David Strauss has called prophylactic rules “ubiquitous” and as incorporating the “strict scrutiny” test itself:
Strict scrutiny therefore goes beyond the “real” equal protection clause. But the Court has determined that it is worth paying this price in order to avoid both the costs of a case-by-case approach and the risk that such an approach would lead to erroneous decisions upholding classifications based on prejudice.
Thus, prophylactic rules play a crucial role in allowing judges to guard constitutional rights manageably because otherwise, they could not realistically protect rights at all. Without a bright-line prophylactic rule against judicial districts, courts would not have a manageable rule to differentiate between permissible and impermissible districting. Indeed, Samuel Issacharoff and Sanford Levinson have suggested that the Baker/Reynolds “one-person/one-vote” rule itself is a simpler prophylactic rule to protect equality more robustly and more manageably than the core but amorphous question of equal protection.
A no-judicial-districts rule would simply replace one prophylactic bright-line rule with another.
And what about the political question doctrine ruling in Rucho? Judges are easily distinguishable. Judges and judicial integrity are not mere political questions committed to the political branches. And to the extent that the political question doctrine turns on judicially manageable standards, the bright-line rule eliminates this concern.
In this era of asymmetric hyperpartisanship and antidemocratic hardball and beanball, when partisans are openly calling for state courts and state legislatures to overturn the will of voters and our democracy faces the worst abuses imagined by readers of Democracy and Distrust, it seems necessary for judicial intervention to save democracy with bright-line rules.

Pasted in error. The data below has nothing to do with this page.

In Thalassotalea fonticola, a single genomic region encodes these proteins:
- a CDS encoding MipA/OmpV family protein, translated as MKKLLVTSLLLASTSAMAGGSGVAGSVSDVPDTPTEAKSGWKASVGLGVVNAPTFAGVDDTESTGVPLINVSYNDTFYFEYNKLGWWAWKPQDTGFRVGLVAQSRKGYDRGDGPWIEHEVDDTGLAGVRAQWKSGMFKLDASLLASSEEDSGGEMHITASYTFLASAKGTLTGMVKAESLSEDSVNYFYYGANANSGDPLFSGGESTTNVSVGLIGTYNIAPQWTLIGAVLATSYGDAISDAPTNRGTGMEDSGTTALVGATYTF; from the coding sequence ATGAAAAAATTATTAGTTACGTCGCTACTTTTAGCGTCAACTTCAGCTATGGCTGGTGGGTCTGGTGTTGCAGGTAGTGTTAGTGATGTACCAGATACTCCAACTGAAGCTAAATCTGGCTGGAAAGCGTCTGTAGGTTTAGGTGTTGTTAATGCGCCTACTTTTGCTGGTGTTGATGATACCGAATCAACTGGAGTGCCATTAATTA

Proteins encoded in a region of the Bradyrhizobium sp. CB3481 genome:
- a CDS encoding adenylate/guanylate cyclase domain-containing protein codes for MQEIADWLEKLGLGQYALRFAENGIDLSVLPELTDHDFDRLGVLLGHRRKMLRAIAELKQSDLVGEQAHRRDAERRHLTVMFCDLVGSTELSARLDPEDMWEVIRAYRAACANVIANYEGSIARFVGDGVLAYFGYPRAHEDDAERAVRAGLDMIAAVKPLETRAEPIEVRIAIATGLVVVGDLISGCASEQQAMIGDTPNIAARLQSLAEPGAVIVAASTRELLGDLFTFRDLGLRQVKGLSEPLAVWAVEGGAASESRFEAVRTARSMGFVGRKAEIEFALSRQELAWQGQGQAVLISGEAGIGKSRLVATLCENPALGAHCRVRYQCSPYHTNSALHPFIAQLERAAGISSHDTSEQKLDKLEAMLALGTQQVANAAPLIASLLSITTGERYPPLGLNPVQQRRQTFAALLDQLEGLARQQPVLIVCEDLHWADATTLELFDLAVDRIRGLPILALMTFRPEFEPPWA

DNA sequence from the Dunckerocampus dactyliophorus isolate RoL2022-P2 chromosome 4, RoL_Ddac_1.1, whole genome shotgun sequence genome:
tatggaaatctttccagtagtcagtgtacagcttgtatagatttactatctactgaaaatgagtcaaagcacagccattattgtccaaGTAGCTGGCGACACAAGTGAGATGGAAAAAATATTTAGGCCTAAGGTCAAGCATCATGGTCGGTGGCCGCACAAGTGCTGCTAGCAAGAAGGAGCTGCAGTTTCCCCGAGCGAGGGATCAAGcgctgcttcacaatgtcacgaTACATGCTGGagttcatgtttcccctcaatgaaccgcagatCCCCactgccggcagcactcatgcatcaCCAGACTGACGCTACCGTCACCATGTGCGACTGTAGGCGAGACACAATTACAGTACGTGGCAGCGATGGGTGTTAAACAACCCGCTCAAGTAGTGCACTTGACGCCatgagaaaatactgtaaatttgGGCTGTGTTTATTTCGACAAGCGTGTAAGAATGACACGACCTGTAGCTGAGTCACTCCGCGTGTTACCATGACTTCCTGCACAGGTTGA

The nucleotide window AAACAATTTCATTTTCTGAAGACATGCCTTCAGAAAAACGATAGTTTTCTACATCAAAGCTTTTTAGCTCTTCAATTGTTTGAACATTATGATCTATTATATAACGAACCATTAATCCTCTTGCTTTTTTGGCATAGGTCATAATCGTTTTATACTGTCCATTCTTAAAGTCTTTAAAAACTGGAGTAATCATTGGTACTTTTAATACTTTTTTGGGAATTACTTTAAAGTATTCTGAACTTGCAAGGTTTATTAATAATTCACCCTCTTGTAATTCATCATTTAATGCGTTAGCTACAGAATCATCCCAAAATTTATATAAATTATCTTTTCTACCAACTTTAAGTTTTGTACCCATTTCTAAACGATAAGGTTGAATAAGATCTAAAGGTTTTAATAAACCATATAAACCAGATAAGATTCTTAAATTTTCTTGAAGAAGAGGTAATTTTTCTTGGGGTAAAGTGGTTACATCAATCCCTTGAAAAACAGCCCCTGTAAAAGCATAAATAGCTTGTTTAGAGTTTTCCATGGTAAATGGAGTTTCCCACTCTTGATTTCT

The metaphor from John Hart Ely is that the courts need to play umpire among various parties and interest groups to protect a fair game. “Constitutional hardball” is playing by the rules, but playing aggressively. We are in an era of “constitutional beanball”: breaking the rules by trying to injure the opponent and disable democracy. In America’s game of increasingly aggressive beanball, we need a bright-line judicial hardball rule. Considering our increasingly partisan judiciary, perhaps we should not rely so much on federal judges to have to call subjective balls and strikes every day for a full season. By playing hardball against judicial-gerrymandered beanball, a bright-line rule against judicial districts would allow federal judges to stay off the field and, as a result, state judges might be slightly more reliable umpires.